I get a headache trying to figure out the financial media these days.
Last week, the business pages were full of gloom-and-doom stories about the bad economy and how the housing mess is greasing the skids for a recession this year. I thought that the banking industry had pretty much contained the sub-prime fallout and, even though a lot of lenders and borrowers would get whacked, the economy would hold together.
But one negative jobs report, the one that came out last Friday from the U.S. Labor Department showing a cut in job growth, seems to have given financial journalists a bad case of the vapors. All weekend long I saw headlines on Bloomberg, CNN, and Real Clear Politics.com with the word "recession" in the title. It's almost like they're hoping a recession will happen because so many members of the media hate President Bush. Any news that is bad for the President is good for them, the rest of the country be damned.
So you'd think that the financial forecast for the rest of the year, given the grim sentiment from the mainstream media, would be a lousy one.
If so, think again. According to a new study by BDO Seidman, LLP, a Chicago-based accounting and consulting organizations, chief financial officers (CFOs) at leading U.S. retailers -- the people who ought to have their fingers on the pulse of the nation's economic climate -- are predicting 5.6 percent retail store sales growth for 2007. That's way ahead the rate of inflation and also way ahead of the sales numbers we've seen so far in 2007.
That sounds like good news to me.
Of course, not everything is rosy. Close to half (47%) of the CFOs cited high fuels costs as the issue having the greatest impact on consumer confidence in the first half of 2007. However, looking forward to the balance of the year, there was less agreement among the CFOs on the main issue that will impact consumer confidence. High fuel costs (29%) and the weak housing market (25%) were cited by at least one-quarter of these executives, while interest rates (19%) and the sub-prime lending crisis (15%) were also mentioned by a number of CFOs.
“When you consider that high fuel prices have been with us for some time now, the shift in concern towards issues such as interest rates and the sub-prime lending crisis seems to indicate a growing anxiety about a potential credit crunch for consumers,” said Al Ferrara, a partner in the Retail and Consumer Products Practice at BDO Seidman. “Given the existing concern with the weak housing market – remember many consumers borrow based on the value of their homes - and the recent volatility in the stock market, discretionary income may dry up and that could have a negative impact on the retail sector as we move into the critical holiday shopping season.”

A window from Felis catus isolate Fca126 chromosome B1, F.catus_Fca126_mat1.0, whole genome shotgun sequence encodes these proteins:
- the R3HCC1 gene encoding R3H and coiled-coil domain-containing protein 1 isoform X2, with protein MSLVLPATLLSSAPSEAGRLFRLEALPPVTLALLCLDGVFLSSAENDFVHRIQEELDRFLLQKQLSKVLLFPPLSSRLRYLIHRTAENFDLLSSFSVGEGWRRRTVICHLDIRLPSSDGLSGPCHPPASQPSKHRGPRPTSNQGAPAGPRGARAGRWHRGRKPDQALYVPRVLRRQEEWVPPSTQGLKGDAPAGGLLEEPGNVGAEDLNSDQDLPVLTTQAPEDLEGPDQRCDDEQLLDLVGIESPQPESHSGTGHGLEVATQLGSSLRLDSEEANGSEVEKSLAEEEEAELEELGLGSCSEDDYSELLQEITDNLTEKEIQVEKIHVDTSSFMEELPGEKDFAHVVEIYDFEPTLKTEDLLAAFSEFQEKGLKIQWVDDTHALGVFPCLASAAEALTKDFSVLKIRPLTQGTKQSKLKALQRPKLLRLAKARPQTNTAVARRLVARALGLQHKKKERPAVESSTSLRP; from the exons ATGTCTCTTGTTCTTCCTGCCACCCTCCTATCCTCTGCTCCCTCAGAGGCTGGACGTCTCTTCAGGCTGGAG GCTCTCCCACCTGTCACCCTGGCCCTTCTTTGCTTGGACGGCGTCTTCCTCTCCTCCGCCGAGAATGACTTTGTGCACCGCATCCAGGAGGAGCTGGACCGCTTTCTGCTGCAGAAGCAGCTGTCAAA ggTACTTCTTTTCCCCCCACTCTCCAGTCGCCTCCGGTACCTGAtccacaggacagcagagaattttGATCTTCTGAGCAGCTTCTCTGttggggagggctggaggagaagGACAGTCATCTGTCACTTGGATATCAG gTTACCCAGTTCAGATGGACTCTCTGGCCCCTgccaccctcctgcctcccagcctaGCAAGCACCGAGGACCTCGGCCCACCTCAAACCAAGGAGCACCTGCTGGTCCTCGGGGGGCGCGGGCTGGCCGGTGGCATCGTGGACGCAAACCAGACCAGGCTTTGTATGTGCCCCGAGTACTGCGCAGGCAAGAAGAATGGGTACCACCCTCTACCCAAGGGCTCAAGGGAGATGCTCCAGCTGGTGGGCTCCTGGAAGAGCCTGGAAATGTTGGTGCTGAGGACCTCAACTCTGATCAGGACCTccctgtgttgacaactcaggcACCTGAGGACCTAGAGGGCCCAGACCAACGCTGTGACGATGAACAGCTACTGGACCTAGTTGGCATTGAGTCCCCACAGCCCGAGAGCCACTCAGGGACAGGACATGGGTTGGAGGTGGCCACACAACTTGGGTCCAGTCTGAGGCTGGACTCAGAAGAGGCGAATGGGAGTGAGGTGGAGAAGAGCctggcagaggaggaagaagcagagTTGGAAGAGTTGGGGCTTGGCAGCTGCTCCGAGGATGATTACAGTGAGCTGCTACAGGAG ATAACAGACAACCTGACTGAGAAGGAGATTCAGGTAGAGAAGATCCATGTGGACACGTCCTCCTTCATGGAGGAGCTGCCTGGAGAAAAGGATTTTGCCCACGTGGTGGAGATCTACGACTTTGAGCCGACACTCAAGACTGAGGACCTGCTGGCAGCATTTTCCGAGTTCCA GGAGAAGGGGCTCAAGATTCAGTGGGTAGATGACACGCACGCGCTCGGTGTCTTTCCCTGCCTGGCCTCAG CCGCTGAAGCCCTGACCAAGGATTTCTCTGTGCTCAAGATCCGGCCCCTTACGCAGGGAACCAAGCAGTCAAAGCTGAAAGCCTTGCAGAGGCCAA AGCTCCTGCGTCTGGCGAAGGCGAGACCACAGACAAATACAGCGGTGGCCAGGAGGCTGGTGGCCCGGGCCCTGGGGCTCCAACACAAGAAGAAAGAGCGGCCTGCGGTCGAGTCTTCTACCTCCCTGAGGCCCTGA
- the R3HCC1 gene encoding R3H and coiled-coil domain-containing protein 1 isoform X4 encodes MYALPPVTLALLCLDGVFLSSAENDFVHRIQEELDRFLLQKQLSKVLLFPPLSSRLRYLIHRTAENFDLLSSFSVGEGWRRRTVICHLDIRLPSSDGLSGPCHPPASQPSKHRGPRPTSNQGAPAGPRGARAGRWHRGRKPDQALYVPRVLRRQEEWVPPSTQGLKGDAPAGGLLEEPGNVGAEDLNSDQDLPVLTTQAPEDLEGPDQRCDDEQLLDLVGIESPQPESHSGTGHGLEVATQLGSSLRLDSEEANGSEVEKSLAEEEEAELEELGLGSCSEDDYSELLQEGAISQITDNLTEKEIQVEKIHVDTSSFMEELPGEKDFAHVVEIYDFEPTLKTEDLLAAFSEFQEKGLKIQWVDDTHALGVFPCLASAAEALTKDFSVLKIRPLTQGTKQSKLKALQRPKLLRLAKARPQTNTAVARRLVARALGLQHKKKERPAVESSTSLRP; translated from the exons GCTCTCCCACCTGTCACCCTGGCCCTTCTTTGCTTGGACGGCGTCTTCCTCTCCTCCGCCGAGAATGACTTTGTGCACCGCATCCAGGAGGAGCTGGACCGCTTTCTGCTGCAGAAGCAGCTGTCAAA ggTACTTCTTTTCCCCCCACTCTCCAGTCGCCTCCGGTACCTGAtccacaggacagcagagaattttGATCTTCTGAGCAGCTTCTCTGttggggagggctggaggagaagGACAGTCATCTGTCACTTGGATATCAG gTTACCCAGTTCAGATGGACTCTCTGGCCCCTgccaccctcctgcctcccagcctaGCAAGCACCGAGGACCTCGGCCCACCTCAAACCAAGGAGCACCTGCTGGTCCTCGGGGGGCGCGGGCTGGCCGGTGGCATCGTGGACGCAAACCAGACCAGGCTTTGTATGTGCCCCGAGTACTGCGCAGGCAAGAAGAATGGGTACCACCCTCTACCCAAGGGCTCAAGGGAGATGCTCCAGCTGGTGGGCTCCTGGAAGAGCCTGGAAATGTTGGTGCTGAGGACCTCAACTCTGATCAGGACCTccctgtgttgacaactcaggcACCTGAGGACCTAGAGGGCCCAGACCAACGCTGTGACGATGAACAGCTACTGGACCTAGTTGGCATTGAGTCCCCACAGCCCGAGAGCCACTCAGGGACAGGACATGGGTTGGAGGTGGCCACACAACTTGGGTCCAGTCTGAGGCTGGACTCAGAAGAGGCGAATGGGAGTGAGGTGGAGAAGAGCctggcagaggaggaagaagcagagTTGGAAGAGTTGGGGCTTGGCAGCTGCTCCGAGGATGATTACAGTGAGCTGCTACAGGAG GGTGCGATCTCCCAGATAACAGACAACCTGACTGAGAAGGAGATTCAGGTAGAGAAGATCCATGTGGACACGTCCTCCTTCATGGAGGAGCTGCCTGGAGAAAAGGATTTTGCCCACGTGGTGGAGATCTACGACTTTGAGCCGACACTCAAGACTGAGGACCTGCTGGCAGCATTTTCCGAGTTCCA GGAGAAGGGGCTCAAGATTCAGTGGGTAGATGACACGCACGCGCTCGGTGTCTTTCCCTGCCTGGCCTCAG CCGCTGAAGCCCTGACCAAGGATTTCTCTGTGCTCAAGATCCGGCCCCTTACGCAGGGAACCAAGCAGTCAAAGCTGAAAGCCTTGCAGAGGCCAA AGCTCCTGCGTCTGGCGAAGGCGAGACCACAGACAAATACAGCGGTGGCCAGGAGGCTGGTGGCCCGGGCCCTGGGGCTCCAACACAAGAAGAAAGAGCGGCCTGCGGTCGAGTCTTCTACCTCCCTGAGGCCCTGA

The study covered 140 chief financial officers at leading retailers located throughout the country. The retailers in the study were among the largest in the country, with revenues of more than $100 million, including 23 percent of the top 100 based on annual sales revenue. The survey was conducted in August of 2007.
Here are some of the more prominent themes culled from the study:
-- Same Store Sales Lag Overall Growth. A slight majority of the retail CFOs (56%) reported an increase in sales revenue over 2006 during the first six months of this year. However, when considering only comparable store sales the percentage of retailers reporting an increase dropped to less than half (45%). Less than a fifth (18%) of the CFOs reported a decrease in revenues in the first half of the year, with 22 percent reporting a drop in comparable store sales.
-- Rose Colored Glasses? Looking forward, a majority (71%) of the retailers anticipate total 2007 sales revenue to increase from 2006, with only 11 percent predicting a decrease. Overall, the CFOs estimated average revenue growth of 5.6 percent for 2007.
-- Weak Housing Concern of Largest Retailers. Among the financial officers at the top 100 retailers, almost half (45%) pointed to the weak housing market as the primary issue to impact consumer confidence during the remainder of the year, which is more than double the percentage of mentions (21%) among the balance of the retailers surveyed.
So yes, there are plenty of areas for concern as we move into the latter stages of 2007. The housing crisis isn't over, and credit is still tougher to get than it has been for both home borrowers and businesses. But, as the CFO study attests, there are plenty of points of optimism, as well.
Ultimately, take what the mainstream media says with a big grain of salt.